The court determined that the mandate was not unreasonable
The NSW Supreme Court has upheld the mandate on COVID-19 vaccines for essential workers.
In a decision that went out on Friday, Judge Robert Beech-Jones dismissed two suits filed against NSW Health and Medical Research Minister Bradley Ronald Hazzard in relation to the issuance of Public Health (COVID-19 Additional Restrictions for Delta Outbreak) Order (No 2) 2021 (NSW) (Delta Order). The suits had argued that the order was unreasonable, restricted social and occupational freedoms and went beyond the scope of the powers accorded to Hazzard in his role.
However, the court took the NSW government’s side on the matter, pointing out that the Delta Order was not unreasonable in that restrictions to freedoms were not made on arbitrary grounds.
“The differential treatment of people according to their vaccination status is not arbitrary. Instead, it applies a discrimen, namely vaccination status, that on the evidence and the approach taken by the minister is very much consistent with the objects of the Public Health Act,” the court wrote in a judgment summary. “Any consideration of the unreasonableness of an order made under section 7(2) is to be undertaken by reference to the objects of the Public Health Act which are exclusively directed to public safety.”
The court said even though the order interfered with certain freedoms, it did not infringe on the right to bodily integrity since the mandate did not authorise involuntary vaccinations.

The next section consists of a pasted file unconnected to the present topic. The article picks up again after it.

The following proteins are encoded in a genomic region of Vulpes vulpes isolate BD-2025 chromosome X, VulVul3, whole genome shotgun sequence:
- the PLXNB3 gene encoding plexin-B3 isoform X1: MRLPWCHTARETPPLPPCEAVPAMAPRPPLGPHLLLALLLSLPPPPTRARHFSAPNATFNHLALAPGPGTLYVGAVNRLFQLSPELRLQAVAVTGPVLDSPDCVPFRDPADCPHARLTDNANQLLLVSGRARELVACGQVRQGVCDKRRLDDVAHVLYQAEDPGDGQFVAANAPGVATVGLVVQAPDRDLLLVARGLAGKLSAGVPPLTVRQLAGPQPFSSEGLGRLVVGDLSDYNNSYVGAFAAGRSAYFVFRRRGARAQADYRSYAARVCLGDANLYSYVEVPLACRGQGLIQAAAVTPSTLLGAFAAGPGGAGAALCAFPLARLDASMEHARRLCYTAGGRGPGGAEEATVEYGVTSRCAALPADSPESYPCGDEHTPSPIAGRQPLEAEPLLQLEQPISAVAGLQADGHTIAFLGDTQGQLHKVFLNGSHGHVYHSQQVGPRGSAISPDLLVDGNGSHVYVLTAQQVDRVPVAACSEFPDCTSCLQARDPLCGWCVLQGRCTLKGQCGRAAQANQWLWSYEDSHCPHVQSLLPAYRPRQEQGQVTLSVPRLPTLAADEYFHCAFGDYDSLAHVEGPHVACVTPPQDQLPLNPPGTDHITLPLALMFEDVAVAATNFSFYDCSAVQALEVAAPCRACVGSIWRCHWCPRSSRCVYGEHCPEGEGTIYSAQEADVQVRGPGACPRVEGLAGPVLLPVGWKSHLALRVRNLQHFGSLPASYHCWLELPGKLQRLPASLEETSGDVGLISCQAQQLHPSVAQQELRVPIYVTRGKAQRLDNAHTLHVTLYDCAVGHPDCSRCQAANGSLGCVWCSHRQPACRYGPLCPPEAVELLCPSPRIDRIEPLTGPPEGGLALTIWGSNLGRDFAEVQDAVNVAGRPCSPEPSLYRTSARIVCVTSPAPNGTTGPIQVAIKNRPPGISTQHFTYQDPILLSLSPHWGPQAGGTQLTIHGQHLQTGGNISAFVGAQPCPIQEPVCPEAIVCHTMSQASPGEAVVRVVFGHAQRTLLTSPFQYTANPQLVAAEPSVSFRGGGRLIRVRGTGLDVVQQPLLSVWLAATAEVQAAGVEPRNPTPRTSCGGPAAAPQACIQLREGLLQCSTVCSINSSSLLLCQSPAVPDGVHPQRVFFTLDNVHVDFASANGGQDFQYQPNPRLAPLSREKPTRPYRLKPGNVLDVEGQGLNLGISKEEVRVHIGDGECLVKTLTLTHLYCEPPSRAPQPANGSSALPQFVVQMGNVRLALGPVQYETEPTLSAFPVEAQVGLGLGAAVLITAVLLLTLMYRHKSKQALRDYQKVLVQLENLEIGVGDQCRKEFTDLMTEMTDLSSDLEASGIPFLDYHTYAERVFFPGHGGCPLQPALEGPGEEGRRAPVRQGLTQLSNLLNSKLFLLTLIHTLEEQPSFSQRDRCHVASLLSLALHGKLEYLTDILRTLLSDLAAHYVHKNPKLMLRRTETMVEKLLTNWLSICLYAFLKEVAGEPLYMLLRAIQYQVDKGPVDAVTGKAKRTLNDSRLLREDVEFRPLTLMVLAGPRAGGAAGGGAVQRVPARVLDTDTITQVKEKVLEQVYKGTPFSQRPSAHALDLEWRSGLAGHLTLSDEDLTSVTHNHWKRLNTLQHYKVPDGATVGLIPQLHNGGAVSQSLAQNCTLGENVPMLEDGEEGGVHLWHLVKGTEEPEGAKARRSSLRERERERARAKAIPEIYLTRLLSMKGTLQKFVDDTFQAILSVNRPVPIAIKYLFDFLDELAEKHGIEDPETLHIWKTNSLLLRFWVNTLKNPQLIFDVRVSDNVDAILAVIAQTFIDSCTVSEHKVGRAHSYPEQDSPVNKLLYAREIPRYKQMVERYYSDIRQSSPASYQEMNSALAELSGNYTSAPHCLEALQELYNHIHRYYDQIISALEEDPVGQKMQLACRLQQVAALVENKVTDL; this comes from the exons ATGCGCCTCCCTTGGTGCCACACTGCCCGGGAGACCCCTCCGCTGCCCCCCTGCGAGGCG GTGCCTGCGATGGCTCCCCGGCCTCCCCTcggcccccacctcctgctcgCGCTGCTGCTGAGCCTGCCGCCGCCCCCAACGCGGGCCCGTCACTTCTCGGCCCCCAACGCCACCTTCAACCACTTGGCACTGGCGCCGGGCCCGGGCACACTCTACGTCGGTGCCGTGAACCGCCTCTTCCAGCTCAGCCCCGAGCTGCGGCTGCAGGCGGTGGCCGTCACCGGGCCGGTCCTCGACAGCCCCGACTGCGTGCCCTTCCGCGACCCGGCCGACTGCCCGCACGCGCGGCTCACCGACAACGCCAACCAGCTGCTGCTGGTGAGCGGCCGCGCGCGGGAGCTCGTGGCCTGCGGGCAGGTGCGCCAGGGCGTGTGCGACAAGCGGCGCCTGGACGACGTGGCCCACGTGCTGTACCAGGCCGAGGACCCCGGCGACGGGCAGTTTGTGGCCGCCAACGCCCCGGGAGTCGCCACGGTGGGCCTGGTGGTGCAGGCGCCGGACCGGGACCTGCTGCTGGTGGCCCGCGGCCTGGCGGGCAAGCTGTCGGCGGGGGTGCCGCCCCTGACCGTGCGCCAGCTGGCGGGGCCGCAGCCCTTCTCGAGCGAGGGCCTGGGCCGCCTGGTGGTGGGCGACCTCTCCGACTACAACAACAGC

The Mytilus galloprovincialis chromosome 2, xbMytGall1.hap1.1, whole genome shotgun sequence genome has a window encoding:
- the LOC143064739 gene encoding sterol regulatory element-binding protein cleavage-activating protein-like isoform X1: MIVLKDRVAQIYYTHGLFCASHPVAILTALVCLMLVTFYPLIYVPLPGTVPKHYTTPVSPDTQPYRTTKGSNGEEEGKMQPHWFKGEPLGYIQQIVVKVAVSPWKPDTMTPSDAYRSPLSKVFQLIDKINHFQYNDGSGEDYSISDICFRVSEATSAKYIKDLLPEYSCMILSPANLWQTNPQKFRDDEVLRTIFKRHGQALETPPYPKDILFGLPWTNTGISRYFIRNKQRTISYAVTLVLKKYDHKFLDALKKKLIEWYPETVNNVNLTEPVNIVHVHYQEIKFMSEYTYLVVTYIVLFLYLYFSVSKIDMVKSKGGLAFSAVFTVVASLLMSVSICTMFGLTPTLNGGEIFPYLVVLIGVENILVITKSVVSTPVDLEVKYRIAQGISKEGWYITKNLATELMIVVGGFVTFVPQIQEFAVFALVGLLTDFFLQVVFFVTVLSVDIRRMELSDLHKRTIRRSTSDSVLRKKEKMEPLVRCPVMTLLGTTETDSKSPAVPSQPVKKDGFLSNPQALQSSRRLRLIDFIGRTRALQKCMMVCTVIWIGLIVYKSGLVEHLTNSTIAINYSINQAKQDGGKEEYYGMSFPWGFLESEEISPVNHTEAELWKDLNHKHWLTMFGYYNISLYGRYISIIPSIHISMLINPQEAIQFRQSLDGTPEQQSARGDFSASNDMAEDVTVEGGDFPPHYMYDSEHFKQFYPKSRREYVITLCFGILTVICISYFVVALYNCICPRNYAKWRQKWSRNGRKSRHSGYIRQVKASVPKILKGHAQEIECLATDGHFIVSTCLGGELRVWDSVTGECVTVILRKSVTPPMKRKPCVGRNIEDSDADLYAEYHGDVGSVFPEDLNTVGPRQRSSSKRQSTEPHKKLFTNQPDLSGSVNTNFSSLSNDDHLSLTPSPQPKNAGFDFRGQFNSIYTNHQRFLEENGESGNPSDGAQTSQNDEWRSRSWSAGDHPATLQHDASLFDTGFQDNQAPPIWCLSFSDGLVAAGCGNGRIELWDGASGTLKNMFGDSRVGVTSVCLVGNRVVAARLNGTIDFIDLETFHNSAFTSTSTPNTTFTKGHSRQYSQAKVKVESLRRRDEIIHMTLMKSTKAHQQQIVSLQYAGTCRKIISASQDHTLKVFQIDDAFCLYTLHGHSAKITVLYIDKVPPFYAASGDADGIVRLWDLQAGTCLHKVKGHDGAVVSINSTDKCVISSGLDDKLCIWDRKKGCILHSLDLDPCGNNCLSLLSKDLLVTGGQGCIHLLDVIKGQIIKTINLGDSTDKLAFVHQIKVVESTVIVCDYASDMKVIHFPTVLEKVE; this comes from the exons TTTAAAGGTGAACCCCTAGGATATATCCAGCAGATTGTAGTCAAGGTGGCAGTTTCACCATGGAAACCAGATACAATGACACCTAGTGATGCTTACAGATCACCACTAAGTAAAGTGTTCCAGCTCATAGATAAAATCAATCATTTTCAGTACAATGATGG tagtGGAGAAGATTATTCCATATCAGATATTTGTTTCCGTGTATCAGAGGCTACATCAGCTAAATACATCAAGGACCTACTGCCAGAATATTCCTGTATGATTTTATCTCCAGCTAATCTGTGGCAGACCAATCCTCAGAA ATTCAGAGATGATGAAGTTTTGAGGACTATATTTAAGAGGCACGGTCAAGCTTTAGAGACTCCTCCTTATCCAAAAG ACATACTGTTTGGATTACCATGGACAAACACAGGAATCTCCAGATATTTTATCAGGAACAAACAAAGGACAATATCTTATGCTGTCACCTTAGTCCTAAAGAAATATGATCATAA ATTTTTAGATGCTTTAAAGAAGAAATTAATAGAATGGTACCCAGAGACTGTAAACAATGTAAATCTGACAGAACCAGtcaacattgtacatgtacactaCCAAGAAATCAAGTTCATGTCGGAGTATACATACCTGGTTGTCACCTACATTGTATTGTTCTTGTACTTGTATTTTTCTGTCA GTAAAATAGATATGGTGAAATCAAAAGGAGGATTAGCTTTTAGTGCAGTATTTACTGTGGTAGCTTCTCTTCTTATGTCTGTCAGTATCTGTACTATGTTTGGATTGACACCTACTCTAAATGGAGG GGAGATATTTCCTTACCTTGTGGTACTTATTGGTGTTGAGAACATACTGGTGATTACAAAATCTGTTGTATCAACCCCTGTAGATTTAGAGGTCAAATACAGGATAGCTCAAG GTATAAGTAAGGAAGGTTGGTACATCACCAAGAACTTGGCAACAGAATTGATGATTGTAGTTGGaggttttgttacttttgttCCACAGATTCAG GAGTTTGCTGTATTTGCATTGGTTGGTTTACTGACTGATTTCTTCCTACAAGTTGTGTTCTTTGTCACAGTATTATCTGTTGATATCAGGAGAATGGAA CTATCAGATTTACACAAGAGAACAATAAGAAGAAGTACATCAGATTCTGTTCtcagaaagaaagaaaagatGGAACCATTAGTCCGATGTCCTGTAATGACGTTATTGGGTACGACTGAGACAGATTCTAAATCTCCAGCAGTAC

“The court found that curtailing the free movement of persons including their movement to and at work are the very type of restrictions that the Public Health Act clearly authorises. Hence it was found that the principle of legality does not justify the reading down of section 7(2) of the Public Health Act to preclude limitations on that freedom,” the court wrote.
In addition, the court determined that Hazzard did not overstep his authority by issuing the Delta Order.
“It was not demonstrated that the making of Order (No 2) was not a genuine exercise of power by the minister, that the making of the impugned orders by the minister involved any failure to ask the right question or any failure to take into account relevant considerations much less that it was undertaken for an improper purpose. The minister was not obliged to afford the plaintiffs or anyone else procedural fairness in making the impugned orders,” the court wrote.
The order, the court pointed out, was not inconsistent with the Law Enforcement (Powers and Responsibilities) Act 2002 (NSW) and the Australian Immunisation Register Act 2015 (Cth).
The court clarified that it wasn’t in the position to determine the merits of Hazzard’s exercise of power in putting the Delta Order into force, or to decide the adequate response to the COVID-19 Delta variant outbreak.
“It is also not the court’s function to conclusively determine the effectiveness of some of the alleged treatments for those infected or the effectiveness of COVID-19 vaccines especially their capacity to inhibit the spread of the disease. The court observed that these are all matters of merits, policy and fact for the decision maker and not the court,” the court wrote. “Instead, the court noted that its only function is to determine the legal validity of the impugned orders which includes considering whether it has been shown that no minister acting reasonably could have considered them necessary to deal with the identified risk to public health and its possible consequences.”
The suits dismissed were Kassam v Hazzard and Henry v Hazzard. Beech-Jones also issued orders with regard to addressing costs.
According to News.com.au, the judge also warned people against contacting him after anti-vax groups on social media encouraged the flooding of Beech-Jones’ chambers with emails and phone calls.